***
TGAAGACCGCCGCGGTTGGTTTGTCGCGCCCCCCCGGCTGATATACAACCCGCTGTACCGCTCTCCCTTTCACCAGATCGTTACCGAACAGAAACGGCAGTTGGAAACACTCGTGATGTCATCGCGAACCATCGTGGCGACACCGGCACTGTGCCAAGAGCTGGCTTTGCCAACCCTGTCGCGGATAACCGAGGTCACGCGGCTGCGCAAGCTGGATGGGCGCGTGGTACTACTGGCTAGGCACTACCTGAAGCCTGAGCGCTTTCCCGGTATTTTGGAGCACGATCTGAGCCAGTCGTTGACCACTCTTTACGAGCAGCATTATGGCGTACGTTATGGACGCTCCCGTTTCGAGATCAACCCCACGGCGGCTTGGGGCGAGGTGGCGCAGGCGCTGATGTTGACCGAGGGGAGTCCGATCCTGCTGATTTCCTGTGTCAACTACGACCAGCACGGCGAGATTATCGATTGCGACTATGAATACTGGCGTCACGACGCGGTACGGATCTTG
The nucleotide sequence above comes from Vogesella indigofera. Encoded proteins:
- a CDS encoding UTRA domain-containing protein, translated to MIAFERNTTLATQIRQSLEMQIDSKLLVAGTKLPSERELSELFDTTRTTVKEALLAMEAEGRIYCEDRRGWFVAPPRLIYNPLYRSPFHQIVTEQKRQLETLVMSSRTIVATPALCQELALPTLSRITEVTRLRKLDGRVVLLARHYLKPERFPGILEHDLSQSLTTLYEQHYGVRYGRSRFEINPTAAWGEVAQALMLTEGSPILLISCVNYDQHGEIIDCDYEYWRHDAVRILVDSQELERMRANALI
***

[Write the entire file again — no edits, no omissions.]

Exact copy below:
TGAAGACCGCCGCGGTTGGTTTGTCGCGCCCCCCCGGCTGATATACAACCCGCTGTACCGCTCTCCCTTTCACCAGATCGTTACCGAACAGAAACGGCAGTTGGAAACACTCGTGATGTCATCGCGAACCATCGTGGCGACACCGGCACTGTGCCAAGAGCTGGCTTTGCCAACCCTGTCGCGGATAACCGAGGTCACGCGGCTGCGCAAGCTGGATGGGCGCGTGGTACTACTGGCTAGGCACTACCTGAAGCCTGAGCGCTTTCCCGGTATTTTGGAGCACGATCTGAGCCAGTCGTTGACCACTCTTTACGAGCAGCATTATGGCGTACGTTATGGACGCTCCCGTTTCGAGATCAACCCCACGGCGGCTTGGGGCGAGGTGGCGCAGGCGCTGATGTTGACCGAGGGGAGTCCGATCCTGCTGATTTCCTGTGTCAACTACGACCAGCACGGCGAGATTATCGATTGCGACTATGAATACTGGCGTCACGACGCGGTACGGATCTTG
The nucleotide sequence above comes from Vogesella indigofera. Encoded proteins:
- a CDS encoding UTRA domain-containing protein, translated to MIAFERNTTLATQIRQSLEMQIDSKLLVAGTKLPSERELSELFDTTRTTVKEALLAMEAEGRIYCEDRRGWFVAPPRLIYNPLYRSPFHQIVTEQKRQLETLVMSSRTIVATPALCQELALPTLSRITEVTRLRKLDGRVVLLARHYLKPERFPGILEHDLSQSLTTLYEQHYGVRYGRSRFEINPTAAWGEVAQALMLTEGSPILLISCVNYDQHGEIIDCDYEYWRHDAVRILVDSQELERMRANALI